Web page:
If you are looking to grow a stand-out perennial flower with eye-dropping beauty and the ability to draw in a wide range of pollinators – then look no further than the amazing torch lily.
Also known as red hot pokers, torch lily is a herbaceous perennial that features tall flowering spikes for blooms that look as though they are ablaze in colors of red, orange, and yellow. And does this hardy perennial ever have some incredible qualities!
Once established, torch lily is one of the best drought-tolerant plants around. It grows via rhizomes, so it can store excess water to use in cases of extreme drought, surviving even the toughest, dry summers Mother Nature can throw at it.
In addition to handling the heat, torch lily is also excellent for drawing in pollinators. Bees, birds, and butterflies all flock to their vibrant, fiery blooms. But perhaps even better, torch lilies are also highly deer and rabbit resistant – making them an excellent choice for flowerbeds that struggle to survive animal visits.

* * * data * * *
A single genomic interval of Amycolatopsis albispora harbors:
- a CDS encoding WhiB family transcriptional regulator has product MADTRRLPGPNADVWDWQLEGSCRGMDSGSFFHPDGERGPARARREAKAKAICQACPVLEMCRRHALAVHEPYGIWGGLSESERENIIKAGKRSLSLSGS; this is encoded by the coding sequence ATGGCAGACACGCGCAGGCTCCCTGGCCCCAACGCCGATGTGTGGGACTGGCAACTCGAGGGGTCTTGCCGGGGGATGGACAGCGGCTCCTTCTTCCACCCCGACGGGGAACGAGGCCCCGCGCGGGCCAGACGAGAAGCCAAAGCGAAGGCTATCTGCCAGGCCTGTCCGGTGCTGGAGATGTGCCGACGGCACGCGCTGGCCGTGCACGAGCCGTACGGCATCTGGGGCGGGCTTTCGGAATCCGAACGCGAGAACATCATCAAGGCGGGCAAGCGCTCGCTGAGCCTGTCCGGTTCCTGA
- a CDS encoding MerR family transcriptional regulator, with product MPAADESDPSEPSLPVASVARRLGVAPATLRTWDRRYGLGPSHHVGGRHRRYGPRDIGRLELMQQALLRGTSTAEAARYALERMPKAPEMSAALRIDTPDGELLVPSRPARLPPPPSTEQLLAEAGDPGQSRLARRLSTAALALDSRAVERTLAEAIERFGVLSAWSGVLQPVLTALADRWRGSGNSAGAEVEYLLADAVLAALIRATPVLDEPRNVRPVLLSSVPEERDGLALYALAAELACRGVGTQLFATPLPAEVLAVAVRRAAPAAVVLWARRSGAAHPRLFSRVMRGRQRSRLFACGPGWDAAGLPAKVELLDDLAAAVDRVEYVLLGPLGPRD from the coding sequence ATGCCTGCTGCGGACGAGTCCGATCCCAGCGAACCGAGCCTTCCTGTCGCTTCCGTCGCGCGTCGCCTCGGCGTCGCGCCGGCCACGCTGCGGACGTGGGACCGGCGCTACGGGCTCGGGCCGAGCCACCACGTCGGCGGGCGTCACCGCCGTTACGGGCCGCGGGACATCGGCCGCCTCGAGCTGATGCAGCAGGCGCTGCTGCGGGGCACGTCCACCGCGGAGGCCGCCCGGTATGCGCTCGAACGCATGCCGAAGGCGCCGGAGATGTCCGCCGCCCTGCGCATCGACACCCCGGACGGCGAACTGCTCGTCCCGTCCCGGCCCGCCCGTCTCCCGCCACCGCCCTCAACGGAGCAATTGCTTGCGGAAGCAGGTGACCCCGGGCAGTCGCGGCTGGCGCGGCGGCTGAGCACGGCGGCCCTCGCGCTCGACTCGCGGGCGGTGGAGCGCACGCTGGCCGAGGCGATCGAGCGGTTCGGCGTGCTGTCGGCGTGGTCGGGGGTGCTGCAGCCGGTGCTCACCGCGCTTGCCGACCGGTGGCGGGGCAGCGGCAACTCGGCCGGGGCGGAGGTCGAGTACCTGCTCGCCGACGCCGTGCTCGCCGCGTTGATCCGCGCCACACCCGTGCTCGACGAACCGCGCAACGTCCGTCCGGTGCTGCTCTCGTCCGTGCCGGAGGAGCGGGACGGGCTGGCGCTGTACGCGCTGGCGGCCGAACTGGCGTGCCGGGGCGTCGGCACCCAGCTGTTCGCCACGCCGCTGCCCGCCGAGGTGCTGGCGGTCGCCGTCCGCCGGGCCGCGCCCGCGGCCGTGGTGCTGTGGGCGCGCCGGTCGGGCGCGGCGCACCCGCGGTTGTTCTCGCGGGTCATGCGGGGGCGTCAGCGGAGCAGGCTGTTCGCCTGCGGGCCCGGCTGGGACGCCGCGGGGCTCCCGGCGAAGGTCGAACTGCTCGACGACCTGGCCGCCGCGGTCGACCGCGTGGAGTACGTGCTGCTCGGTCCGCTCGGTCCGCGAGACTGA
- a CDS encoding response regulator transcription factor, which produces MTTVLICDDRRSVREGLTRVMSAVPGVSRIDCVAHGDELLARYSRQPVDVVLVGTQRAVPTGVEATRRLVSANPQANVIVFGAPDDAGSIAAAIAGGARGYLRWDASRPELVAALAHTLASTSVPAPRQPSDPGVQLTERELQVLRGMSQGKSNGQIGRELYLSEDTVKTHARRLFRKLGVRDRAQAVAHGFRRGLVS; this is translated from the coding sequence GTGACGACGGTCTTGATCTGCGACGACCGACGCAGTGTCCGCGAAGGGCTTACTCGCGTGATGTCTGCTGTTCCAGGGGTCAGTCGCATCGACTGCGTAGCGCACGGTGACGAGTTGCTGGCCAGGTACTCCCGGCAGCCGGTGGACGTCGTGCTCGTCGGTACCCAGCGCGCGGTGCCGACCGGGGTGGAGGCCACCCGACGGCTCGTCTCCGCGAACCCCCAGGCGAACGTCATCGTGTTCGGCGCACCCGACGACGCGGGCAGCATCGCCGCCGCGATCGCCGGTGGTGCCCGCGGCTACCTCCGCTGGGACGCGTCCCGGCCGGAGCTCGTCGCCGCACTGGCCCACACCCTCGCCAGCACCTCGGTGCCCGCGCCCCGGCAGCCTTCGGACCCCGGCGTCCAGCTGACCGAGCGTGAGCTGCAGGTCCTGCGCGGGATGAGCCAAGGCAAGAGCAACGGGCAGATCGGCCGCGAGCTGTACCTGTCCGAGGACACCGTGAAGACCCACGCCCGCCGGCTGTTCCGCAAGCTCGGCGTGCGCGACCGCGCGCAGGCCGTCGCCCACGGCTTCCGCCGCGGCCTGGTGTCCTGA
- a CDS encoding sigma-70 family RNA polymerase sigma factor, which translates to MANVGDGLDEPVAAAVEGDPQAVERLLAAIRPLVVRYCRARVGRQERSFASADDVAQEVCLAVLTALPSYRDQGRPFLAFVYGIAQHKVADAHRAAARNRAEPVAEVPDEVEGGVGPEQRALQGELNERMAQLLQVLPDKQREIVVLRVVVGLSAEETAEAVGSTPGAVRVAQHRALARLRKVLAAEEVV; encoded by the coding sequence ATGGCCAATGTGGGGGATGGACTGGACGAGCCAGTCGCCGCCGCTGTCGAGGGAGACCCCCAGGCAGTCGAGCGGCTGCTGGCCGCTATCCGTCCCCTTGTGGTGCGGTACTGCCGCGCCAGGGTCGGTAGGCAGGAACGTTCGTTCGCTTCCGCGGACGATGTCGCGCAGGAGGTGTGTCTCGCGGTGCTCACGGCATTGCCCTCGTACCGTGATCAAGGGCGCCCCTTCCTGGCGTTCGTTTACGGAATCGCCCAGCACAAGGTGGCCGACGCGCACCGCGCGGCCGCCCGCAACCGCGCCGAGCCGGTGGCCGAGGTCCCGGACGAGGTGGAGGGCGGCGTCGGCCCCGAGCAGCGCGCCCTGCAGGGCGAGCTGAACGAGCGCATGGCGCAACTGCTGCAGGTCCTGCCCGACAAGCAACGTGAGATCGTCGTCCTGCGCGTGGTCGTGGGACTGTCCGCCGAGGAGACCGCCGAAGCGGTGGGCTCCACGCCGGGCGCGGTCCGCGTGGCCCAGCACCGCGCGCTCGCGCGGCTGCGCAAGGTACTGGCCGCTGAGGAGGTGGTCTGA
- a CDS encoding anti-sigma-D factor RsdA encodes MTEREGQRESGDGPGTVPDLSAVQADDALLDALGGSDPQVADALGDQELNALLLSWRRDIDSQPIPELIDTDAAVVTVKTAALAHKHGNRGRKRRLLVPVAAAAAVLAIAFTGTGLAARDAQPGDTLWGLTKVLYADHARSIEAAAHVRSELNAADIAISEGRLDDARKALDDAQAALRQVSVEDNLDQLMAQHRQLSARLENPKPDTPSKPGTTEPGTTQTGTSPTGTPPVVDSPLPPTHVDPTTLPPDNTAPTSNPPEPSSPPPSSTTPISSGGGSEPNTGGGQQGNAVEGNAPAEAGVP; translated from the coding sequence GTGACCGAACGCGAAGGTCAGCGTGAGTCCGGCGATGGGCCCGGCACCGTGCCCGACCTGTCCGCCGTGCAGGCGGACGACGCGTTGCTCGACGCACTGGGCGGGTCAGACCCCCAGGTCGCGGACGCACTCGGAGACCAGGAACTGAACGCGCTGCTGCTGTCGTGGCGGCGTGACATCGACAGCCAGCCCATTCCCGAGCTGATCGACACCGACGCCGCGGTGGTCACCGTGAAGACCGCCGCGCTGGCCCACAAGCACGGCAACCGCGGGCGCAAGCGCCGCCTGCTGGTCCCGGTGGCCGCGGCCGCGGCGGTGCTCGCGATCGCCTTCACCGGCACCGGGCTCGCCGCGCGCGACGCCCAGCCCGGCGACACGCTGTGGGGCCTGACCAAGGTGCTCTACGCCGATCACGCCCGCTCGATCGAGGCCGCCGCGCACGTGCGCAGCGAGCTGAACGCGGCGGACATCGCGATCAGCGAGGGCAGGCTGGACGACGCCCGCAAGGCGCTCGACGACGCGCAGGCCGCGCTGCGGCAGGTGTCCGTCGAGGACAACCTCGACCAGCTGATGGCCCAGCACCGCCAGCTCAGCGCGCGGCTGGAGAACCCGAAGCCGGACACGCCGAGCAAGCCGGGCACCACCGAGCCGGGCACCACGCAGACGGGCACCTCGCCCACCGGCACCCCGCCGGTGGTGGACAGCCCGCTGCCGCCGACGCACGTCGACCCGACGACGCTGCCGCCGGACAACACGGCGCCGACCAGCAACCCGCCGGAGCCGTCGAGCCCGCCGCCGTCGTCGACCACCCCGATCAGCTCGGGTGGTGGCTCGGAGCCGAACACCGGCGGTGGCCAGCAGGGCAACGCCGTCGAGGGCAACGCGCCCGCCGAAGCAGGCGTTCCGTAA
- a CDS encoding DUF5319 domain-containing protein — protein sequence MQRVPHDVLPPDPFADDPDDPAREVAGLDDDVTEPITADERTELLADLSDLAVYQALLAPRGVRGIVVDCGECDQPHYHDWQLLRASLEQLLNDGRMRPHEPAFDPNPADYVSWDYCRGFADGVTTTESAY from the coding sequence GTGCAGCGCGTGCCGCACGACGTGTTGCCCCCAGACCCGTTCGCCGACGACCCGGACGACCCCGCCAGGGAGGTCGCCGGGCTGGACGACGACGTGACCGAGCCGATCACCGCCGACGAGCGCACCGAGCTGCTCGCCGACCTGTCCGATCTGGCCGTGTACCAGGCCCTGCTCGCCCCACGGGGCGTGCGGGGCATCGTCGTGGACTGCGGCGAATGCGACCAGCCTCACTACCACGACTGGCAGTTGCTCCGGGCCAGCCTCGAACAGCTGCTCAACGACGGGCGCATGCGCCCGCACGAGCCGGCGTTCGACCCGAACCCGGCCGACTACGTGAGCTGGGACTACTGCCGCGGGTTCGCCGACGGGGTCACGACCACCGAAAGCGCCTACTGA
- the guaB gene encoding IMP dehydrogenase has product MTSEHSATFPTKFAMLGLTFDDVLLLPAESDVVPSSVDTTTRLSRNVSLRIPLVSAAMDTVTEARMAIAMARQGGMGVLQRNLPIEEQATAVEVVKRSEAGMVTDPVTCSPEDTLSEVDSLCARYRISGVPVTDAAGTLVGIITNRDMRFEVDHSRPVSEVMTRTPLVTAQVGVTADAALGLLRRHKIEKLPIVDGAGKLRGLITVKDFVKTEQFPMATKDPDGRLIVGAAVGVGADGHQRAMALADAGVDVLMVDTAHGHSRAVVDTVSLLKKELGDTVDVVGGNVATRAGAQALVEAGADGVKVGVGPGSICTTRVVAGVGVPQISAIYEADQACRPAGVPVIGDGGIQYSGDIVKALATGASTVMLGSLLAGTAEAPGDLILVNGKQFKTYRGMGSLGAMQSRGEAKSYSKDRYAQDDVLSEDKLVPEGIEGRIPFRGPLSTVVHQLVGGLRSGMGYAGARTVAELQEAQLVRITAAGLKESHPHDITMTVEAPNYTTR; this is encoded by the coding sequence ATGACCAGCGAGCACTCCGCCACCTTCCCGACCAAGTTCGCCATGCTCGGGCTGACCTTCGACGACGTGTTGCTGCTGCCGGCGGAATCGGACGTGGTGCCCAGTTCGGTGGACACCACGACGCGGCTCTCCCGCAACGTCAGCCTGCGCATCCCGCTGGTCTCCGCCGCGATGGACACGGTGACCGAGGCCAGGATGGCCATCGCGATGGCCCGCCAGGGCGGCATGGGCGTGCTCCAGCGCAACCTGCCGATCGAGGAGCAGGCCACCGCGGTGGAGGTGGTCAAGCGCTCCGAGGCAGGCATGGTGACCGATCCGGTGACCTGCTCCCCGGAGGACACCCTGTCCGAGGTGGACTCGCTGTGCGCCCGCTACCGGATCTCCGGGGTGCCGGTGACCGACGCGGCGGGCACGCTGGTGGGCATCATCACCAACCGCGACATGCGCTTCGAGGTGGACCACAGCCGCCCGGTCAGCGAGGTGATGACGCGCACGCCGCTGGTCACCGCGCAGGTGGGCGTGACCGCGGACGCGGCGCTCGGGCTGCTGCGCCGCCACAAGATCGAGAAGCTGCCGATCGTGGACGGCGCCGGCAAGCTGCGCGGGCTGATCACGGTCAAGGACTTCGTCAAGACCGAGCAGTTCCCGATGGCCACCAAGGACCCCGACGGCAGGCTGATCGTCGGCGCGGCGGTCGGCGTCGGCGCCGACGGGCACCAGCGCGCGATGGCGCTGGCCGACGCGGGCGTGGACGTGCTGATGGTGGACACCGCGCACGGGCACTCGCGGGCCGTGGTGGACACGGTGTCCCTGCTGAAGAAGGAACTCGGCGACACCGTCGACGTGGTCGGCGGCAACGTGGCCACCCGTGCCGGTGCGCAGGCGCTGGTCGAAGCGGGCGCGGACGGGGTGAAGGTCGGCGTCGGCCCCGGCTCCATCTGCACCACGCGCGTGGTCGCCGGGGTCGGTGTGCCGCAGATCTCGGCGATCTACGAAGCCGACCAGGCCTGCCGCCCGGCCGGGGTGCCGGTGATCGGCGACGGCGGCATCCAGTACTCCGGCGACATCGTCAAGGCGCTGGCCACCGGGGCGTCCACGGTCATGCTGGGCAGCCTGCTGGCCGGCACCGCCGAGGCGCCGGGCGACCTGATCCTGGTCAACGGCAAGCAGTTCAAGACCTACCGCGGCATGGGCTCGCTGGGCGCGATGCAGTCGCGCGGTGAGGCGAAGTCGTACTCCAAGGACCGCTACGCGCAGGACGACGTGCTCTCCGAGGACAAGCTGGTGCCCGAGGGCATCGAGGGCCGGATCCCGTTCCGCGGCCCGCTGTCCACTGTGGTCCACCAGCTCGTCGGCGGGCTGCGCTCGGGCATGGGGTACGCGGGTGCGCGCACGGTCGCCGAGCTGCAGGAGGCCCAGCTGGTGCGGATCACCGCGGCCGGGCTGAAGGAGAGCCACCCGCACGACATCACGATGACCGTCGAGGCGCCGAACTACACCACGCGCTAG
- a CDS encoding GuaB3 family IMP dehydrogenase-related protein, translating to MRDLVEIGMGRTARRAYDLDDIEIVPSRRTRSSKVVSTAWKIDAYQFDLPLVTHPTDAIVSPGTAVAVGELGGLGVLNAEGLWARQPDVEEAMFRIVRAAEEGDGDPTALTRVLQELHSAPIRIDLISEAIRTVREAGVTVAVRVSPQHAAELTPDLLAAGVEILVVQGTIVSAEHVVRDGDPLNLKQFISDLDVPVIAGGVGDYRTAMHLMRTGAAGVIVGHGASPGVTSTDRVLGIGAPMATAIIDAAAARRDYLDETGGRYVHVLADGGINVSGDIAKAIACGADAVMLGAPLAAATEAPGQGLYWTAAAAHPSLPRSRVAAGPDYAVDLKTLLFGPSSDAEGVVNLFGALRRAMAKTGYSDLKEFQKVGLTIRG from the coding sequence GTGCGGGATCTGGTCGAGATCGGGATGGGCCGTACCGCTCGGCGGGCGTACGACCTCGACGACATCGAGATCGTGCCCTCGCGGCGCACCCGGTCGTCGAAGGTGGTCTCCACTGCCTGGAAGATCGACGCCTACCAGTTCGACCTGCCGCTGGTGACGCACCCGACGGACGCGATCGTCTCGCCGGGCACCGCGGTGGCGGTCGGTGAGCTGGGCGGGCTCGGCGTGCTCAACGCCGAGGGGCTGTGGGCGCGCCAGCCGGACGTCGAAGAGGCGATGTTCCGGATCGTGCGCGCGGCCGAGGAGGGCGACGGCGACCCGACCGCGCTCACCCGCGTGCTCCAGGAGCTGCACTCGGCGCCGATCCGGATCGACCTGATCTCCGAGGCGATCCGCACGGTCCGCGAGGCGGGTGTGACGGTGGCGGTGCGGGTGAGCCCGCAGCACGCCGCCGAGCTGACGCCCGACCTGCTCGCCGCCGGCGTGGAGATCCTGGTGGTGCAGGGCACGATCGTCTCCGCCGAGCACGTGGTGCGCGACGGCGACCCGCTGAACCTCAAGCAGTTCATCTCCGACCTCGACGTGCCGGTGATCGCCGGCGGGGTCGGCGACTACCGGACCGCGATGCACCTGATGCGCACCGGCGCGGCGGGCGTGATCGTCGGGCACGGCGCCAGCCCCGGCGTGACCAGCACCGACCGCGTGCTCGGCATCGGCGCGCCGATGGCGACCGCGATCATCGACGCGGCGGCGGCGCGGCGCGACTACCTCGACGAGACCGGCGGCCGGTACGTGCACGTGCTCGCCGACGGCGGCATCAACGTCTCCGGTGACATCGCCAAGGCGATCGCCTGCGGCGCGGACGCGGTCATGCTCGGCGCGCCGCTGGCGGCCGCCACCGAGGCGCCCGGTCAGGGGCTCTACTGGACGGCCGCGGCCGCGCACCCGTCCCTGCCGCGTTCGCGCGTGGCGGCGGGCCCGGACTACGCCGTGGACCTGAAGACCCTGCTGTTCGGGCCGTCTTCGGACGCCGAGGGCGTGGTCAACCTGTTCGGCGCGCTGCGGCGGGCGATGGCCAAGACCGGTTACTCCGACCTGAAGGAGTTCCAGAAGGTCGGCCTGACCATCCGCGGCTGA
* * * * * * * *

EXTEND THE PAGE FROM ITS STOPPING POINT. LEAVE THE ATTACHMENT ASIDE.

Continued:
Varieties of Torch Lily – The Amazing Beauty Of The Torch Lily
Contrary to its name, torch lilies are not actually in the lily family. Instead, they are related to plants within the poker family, which all bloom with long extended colors above their plant base. And with over 70 varieties of torch lily to pick from, there are plenty of amazing of amazing choices to grow.
Some varieties grow up to 6 feet tall, while dwarf varieties can grow as little as 8 inches in height. Most varieties send up their blooms in the spring and summer months, adding a more than exotic feel to flowerbeds and gardens as they flower.